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Biota Neotropica

On-line version ISSN 1676-0611

Biota Neotrop. vol.7 no.3 Campinas  2007

https://doi.org/10.1590/S1676-06032007000300003 

ARTICLES

 

The genus Zygothrica Wiedemann 1830 (Diptera, Drosophilidae) in Santa Catarina state, southern Brazil: distribution and ecological notes

 

O gênero Zygothrica Wiedemann 1830 (Diptera, Drosophilidae) no Estado de Santa Catarina, sul do Brasil: distribuição e notas ecológicas

 

 

Jonas da Silva DögeI, 1; Marco Silva GottschalkI; Luís Eduardo Maestrelli BizzoII; Sabrina Cassimiro Fonseca de OliveiraI; Hermes José SchmitzI; Vera Lúcia da Silva ValenteI; Paulo Roberto Petersen HofmannII

IPrograma de Pós-Graduação em Biologia Animal, Laboratório de Drosophila, Departamento de Genética, Instituto de Biociências Universidade Federal do Rio Grande do Sul – UFRGS, Av. Bento Gonçalves, nº 9500, Prédio 43323, Bairro Agronomia, CP 15053, CEP 91501-970, Porto Alegre, RS, Brazil
IILaboratório de Drosofilídeos, Departamento de Biologia Celular, Embriologia e Genética, Centro de Ciências Biológicas, Universidade Federal de Santa Catarina – UFSC Campus Universitário, Bairro Trindade, CEP 88036-400, Florianópolis, SC, Brazil, http://www.drosofilideos.ufsc.br/

 

 


ABSTRACT

The present paper brings together survey data from nine collection sites in Santa Catarina state, southern Brazil. Samples were obtained during about four years in forested, coastal and urban areas. Flies were attracted by fermented banana baits and captured in traps. Among the species of the genus Zygothrica Wiedemann 1830 collected, Zygothrica apopoeyi Burla 1956, Z. bilineata (Williston 1896), Z. dispar (Wiedemann 1830), Z./ lanceolata Burla 1956, Z. nigropleura Grimaldi 1987, and Z. poeyi (Sturtevant 1921) were recorded for the first time in Santa Catarina state and, except for Z. bilineata, also in southern Brazil. Apart from these species, we also collected Zygothrica hypandriata Burla 1956, Z. orbitalis (Sturtevant 1916) (as Z. parilis), Z. prodispar Duda 1925 and Z. vittimaculosa Burla 1956. Except for Z. bilineata and Z. hypandriata, these are the new southernmost records for the geographical distribution of these species. All the collected species were represented by few individuals, probably as a consequence of the collection method, and most of them was captured in winters and springs. Five species were restricted to the more preserved studied site, and most individuals were collected in forest sites. Nevertheless, four species were also captured in urban or xeric environments, indicating a higher tolerance and a wider ecological versatility in this genus as compared to what was previously thought, at least for some species.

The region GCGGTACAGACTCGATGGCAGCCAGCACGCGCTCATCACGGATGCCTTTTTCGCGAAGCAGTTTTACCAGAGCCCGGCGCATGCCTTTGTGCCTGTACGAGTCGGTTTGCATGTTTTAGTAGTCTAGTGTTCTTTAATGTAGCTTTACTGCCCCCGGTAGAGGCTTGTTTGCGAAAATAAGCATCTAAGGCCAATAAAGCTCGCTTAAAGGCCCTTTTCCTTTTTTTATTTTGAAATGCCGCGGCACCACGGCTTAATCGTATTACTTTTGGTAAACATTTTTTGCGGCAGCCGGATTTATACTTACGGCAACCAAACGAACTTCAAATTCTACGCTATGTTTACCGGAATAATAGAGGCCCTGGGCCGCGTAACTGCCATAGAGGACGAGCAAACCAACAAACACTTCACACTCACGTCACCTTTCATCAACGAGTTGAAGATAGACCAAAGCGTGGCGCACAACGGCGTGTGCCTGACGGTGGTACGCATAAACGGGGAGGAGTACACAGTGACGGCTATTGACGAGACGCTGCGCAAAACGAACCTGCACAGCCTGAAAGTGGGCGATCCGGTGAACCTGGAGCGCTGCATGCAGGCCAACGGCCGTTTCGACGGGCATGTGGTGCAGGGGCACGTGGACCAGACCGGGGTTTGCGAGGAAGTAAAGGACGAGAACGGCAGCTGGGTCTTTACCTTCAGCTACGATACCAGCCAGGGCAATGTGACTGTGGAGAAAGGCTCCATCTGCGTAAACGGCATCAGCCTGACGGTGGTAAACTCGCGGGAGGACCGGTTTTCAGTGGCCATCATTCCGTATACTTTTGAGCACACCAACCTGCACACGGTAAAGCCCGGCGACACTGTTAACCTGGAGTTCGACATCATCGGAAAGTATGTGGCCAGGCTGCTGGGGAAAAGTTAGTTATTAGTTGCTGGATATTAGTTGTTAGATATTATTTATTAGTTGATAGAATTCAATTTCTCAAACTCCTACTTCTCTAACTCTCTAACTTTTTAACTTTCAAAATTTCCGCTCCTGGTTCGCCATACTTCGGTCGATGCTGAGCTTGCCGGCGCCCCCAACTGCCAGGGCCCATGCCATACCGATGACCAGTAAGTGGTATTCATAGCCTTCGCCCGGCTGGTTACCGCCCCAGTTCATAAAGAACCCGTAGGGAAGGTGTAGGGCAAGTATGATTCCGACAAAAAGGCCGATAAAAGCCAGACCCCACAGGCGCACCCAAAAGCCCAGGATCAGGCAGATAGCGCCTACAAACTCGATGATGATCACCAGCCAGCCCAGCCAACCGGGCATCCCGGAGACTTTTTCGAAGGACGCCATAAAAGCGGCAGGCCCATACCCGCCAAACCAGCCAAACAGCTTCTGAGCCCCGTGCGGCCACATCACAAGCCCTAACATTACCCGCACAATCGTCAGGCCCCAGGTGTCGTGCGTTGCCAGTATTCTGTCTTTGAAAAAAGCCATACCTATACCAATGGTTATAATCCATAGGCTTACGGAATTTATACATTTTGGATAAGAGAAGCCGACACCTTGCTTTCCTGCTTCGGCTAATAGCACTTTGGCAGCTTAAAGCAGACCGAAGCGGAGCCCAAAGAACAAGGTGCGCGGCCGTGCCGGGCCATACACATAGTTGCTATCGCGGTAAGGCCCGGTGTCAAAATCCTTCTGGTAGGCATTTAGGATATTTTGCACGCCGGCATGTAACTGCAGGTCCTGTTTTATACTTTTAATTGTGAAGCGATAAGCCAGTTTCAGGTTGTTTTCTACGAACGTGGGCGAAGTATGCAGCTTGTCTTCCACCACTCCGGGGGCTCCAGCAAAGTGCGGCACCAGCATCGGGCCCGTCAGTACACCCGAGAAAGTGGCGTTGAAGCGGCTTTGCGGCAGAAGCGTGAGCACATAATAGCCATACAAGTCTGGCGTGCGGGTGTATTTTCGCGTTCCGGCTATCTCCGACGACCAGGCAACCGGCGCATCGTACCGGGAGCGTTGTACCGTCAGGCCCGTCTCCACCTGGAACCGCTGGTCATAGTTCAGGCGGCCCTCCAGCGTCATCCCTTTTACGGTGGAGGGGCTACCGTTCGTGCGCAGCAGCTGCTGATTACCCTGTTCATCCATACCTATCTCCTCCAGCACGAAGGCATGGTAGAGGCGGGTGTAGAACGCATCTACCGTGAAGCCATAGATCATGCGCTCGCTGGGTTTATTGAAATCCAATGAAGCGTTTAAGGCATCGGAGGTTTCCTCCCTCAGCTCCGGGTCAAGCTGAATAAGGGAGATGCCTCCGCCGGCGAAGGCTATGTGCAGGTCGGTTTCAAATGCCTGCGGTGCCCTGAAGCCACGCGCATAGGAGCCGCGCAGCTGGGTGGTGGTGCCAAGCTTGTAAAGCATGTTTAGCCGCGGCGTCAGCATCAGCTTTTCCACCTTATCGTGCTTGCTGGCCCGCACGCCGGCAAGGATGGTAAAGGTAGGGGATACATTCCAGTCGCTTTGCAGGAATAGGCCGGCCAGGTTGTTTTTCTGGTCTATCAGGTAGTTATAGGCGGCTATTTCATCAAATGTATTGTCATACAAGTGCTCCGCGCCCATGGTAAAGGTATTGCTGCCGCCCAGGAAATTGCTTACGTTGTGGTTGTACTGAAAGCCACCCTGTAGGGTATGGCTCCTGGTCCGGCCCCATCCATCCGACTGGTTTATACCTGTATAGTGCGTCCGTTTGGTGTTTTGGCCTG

Keywords: Neotropics, new records, species distribution.


RESUMO